4. Driver Stage:
Resistor R transistors Q and Q and diodes CR and CR comprise the driver circuitry. The operation of this circuit is as follows: when O is off, after about 56 msec, Q and Q obtain base drive through R R CR and their base-emitter junctions, which allows them to turn on. Transistor Q shorts the impedance R keeping the neon lamp 22 illuminated. The current level is about 1.5 ma. If, for any reason, Q, comes on, the driver stage is disabled, which removes the short across R allowing the oscillator to function and causing lamp 22 to provide a blinking action.
5. Oscillator Circuit:
The oscillator circuit is a standard R-C neon lamp oscillator. The high voltage d.c. supply of about 200v. from wire 23 is made available for the oscillator. lf transistor O is on, resistor R is shorted, and lamp 22 shows steady illumination once capacitor C, is charged. The breakdown voltage for neon lamp 22 is about 70.0v. The charging time constant is C,X(R, R or 0.47 p.f (6.8K 47K) 25 msec. However, when 0,, is turned off, the charging time constant is C, (R R R,)=.47p.f(1M+47K-l-6.8K) or about 500 msec. The
firing voltage for the neon lamp 22 is about 70v., which is about 35% of the available voltage. The time required to reach this will be about 0.4 X 500 msec 200 msec. Since the capacitor C is connected across lamp 22 in the upper leg of the circuit, the time required for firing will be about 500 msec -200 msec 300 msec. Since the discharge time constant will also be the same, the off period of lamp 22 will also be about 300 msec.
Summarizing, it will be seen that with normal power line conditions, transistor is off and an inhibit signal is placed on the driver circuit l2.0v. on the Q collector) which turns on transistors Q and Q and shorts resistor R This prevents oscillation and maintains neon lamp 22 steadily illuminated.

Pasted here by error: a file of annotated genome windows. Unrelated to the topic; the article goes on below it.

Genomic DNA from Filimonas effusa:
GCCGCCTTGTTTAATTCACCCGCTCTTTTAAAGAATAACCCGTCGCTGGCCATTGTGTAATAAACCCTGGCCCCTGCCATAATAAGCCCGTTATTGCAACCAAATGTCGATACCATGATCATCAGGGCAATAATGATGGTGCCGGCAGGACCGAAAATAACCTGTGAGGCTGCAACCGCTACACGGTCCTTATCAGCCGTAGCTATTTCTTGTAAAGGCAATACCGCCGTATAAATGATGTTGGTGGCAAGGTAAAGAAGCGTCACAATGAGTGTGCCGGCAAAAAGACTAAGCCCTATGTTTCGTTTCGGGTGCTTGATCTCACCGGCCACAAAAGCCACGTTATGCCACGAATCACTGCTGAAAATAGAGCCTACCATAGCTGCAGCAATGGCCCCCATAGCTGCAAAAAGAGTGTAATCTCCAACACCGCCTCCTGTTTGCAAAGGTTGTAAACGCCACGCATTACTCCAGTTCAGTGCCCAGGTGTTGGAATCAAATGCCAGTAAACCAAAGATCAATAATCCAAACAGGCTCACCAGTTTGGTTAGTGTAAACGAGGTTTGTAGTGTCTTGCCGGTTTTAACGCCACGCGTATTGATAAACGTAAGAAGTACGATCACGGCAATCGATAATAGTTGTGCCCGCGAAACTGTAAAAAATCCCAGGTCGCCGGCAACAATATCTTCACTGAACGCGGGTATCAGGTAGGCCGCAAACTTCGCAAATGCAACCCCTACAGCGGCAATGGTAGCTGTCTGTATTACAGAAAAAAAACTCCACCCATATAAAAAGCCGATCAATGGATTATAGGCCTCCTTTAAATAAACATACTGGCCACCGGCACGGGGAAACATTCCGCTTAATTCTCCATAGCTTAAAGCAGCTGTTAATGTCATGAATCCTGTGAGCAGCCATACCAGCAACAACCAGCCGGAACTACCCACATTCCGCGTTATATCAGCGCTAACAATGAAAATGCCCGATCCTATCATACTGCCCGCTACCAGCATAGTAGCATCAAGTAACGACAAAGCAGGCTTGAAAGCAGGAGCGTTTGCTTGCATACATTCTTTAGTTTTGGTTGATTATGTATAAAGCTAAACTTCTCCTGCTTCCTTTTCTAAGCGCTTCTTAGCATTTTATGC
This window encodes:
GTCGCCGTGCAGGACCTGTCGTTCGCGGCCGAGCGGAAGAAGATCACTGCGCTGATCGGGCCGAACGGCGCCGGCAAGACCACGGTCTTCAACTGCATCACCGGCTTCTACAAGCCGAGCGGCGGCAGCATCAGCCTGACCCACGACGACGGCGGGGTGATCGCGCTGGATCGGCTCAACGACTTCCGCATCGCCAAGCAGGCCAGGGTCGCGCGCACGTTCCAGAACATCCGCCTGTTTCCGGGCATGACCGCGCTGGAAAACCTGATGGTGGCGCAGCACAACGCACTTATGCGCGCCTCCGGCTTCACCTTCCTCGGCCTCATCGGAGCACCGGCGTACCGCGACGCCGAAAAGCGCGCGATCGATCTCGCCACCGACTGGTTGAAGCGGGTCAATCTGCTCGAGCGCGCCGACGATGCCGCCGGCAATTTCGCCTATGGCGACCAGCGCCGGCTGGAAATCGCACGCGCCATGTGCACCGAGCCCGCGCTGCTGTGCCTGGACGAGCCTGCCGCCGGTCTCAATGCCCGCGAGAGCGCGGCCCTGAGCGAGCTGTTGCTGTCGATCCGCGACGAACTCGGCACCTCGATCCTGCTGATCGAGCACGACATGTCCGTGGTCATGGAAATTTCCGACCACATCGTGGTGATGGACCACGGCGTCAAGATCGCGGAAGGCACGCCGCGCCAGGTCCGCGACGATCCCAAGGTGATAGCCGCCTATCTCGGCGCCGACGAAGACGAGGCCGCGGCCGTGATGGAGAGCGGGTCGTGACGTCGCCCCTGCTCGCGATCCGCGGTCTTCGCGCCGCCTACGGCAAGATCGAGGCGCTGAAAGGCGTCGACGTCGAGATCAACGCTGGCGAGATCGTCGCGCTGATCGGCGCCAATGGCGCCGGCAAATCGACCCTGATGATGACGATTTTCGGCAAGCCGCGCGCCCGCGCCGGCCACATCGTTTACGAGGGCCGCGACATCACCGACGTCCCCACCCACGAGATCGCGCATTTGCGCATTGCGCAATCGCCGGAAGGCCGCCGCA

With (a) the hot power supply line connected to the equipment ground wire, (b) with the "hot" power supply line connected to the equipment neutral wire with the phase wire open, (c) with the phase wire open, or (d) with the neutral wire open, no power will be furnished to the neon lamp circuit, and the lamp 22 will remain dark.
With other power line faults, such as (a) open ground, (b) phase reversal, (c) excessively high ground impedance, or (d) high neutral voltage, transistor 0;, will be on and the Q collector will either be at ground potential (open ground or high ground impedance), or there will not be enough time to charge up capacitor C sufficiently to trigger the driver circuit (phase reversal or high neutral voltage), and transistors Q and 0,, will be off, removing the short across resistor R and thereby allowing oscillation and causing the lamp 22 to blink at a constant rate. Under these fault conditions, transistor 0, is on either at all times (open ground or excessively high ground impedance) or on a duty cycle basis (phase reversal or high neutral voltage).
From the above discussion, it will be seen that the system monitors most of the common power line faults. The main parameters of the fault monitoring are the l leakage current of the third wire 21, (2) ground impedance sensitivity, and (3) neutral voltage immunity. All three parameters are interdependent in this system.
In a typical system such as that illustrated in FIG. 1, the components employed were as follows:
Diodes CR through CR, Transistors 0,. 0 .05. 04 Transistor Q...
Type 1N4004 Sl Type 2N3568 Sl NPN Type 2N344O Sl NPN Capacitor C, pf, 450v. Capacitor C 300 pf, l6v. Capacitor C; 5 pf, 16v. Capacitor C 47 at, 200v.
Neon Lamp 22 Lecrat't Type MEN 28l3 K 1.000 ohms. M LOOODOO ohms FIG. 3 shows a modification of the invention having a mode of operation generally similar to that of FIG. 1, as follows:
a. With no existing fault:
Under these conditions the diode CR shorts the resistor branch R R Resistors R and R admit current into diodes CR and CR The current flowing into ground wire 21 is via two paths:
l. R CR and (2) R CR CR The current in path l) is where the 0.6 value represents the voltage drop across CR The current in path (2) is given by where each diode has a 0.6v. voltage drop. Hence, the total d.c. leakage current in wire 21 is 10.0 ua.